History of France between 43000 BC - 701 BC
Stone tools indicate that early humans were present in France at least 1.57 million years ago. The Grotte du Vallonnet near Menton contained simple stone tools dating to 1 million to 1.05 million years BC. Cave sites were exploited for habitation, but the hunter-gatherers of the Palaeolithic era also possibly built shelters such as those identified in connection with Acheulean tools at Grotte du Lazaret and Terra Amata near Nice in France. Excavations at Terra Amata found traces of the earliest known domestication of fire in Europe, from 400,000 BC.
The Neanderthals, the earliest human species to occupy Europe, are thought to have arrived there around 300,000 BC, but seem to have died out by about by 30,000 BC, presumably unable to compete with modern humans during a period of cold weather. The earliest modern humans – Cro-Magnons – were present in Europe by 43,000 years ago during a long interglacial period of particularly mild climate, when Europe was relatively warm, and food was plentiful. When they arrived in Europe, they brought with them sculpture, engraving, painting, body ornamentation, music and the painstaking decoration of utilitarian objects. Some of the oldest works of art in the world, such as the cave paintings at Lascaux in southern France, are datable to shortly after this migration.
The Neolithic period lasted in northern Europe for approximately 3,000 years (c. 4500 BC–1700 BC). It is characterised by the so-called Neolithic Revolution, a transitional period that included the adoption of agriculture, the development of tools and pottery, and the growth of larger, more complex settlements. Many European Neolithic groups share basic characteristics, such as living in small-scale family-based communities, subsisting on domestic plants and animals supplemented with the collection of wild plant foods and with hunting, and producing hand-made pottery. Archeological sites in France include artifacts from the Linear Pottery culture (c. 5500-4500 BC), the Rössen culture (c. 4500—4000 BC), and the Chasséen culture (4,500 - 3,500 BC), the name given to the late Neolithic pre-Beaker culture that spread throughout the plains and plateaux of France, including the Seine basin and the upper Loire valleys.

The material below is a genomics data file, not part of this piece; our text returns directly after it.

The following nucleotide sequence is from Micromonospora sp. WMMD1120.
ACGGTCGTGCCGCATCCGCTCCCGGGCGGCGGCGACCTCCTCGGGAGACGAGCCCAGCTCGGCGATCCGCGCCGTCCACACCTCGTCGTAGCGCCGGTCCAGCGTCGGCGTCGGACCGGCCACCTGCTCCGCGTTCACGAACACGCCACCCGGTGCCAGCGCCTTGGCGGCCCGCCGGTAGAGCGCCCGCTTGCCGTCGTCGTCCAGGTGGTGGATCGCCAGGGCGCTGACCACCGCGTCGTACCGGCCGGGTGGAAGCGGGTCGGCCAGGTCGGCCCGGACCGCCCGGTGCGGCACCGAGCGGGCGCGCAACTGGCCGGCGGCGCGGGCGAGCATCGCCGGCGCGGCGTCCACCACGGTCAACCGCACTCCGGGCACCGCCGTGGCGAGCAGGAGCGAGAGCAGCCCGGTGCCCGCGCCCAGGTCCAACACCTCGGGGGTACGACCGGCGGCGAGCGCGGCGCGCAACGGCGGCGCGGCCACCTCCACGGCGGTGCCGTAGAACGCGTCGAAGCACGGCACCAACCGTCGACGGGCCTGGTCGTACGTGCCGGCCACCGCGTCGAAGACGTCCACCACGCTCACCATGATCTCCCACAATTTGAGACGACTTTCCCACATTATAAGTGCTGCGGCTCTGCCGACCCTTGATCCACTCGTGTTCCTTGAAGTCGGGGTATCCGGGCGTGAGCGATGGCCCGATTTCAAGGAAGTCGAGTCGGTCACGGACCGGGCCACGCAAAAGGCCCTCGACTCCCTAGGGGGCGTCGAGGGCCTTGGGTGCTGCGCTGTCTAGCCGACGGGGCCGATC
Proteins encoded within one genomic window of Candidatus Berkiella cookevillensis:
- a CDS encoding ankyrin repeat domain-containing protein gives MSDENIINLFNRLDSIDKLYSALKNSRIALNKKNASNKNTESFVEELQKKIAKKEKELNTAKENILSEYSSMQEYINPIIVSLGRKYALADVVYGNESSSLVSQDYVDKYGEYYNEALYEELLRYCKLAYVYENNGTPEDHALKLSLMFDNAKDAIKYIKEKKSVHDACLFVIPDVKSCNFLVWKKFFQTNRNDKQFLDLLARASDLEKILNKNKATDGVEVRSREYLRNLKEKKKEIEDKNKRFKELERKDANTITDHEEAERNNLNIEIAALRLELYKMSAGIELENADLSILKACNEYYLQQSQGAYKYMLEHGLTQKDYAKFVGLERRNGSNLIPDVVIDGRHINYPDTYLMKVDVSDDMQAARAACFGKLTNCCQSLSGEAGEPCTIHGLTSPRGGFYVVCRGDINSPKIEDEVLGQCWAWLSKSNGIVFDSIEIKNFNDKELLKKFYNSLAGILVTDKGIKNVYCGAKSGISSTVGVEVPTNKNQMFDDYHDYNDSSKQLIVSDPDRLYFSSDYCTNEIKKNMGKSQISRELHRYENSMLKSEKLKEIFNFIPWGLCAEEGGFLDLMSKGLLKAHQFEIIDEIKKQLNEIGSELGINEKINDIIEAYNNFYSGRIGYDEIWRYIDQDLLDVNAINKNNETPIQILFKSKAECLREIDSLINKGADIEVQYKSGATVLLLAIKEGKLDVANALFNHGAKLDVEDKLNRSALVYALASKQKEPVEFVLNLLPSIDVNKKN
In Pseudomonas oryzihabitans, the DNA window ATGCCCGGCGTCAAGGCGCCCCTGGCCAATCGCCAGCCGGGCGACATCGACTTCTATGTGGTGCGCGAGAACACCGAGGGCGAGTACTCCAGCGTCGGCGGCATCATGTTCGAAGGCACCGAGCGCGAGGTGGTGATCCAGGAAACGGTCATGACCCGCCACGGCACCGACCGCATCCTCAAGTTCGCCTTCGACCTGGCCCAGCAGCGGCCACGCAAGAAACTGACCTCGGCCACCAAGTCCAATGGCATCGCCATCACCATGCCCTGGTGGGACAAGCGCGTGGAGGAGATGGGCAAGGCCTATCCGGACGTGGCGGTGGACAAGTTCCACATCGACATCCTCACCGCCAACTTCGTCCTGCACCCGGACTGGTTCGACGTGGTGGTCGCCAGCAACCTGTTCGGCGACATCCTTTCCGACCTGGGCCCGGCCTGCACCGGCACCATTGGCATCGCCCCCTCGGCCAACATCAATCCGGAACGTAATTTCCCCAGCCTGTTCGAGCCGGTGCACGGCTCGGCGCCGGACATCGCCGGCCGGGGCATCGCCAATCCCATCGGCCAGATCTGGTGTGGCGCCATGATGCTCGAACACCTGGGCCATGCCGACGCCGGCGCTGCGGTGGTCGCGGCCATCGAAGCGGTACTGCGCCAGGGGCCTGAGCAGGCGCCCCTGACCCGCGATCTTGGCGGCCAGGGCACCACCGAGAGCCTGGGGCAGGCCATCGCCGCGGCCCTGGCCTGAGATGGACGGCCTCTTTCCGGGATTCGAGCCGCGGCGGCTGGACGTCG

It is most likely from the Neolithic that date the megalithic (large stone) monuments, such as the dolmens, menhirs, stone circles and chamber tombs, found throughout France, the largest selection of which are in the Brittany and Auvergne regions. The most famous of these are the Carnac stones (c. 3300 BC, but may date to as old as 4500 BC) and the stones at Saint-Sulpice-de-Faleyrens.
The early Bronze Age archeological cultures in France include the transitional Beaker culture (c. 2800–1900 BC), the Tumulus culture (c. 1600-1200 BC) and Urnfield culture (c. 1300-800 BC). Bronze Age sites in Brittany are believed to have grown out of Beaker roots, with some Wessex culture and Unetice culture influence. Some scholars think that the Urnfield culture represents an origin for the Celts as a distinct cultural branch of the Indo-European family. This culture was preeminent in central Europe during the late Bronze Age; the Urnfield period saw a dramatic increase in population in the region, probably due to innovations in technology and agricultural practices.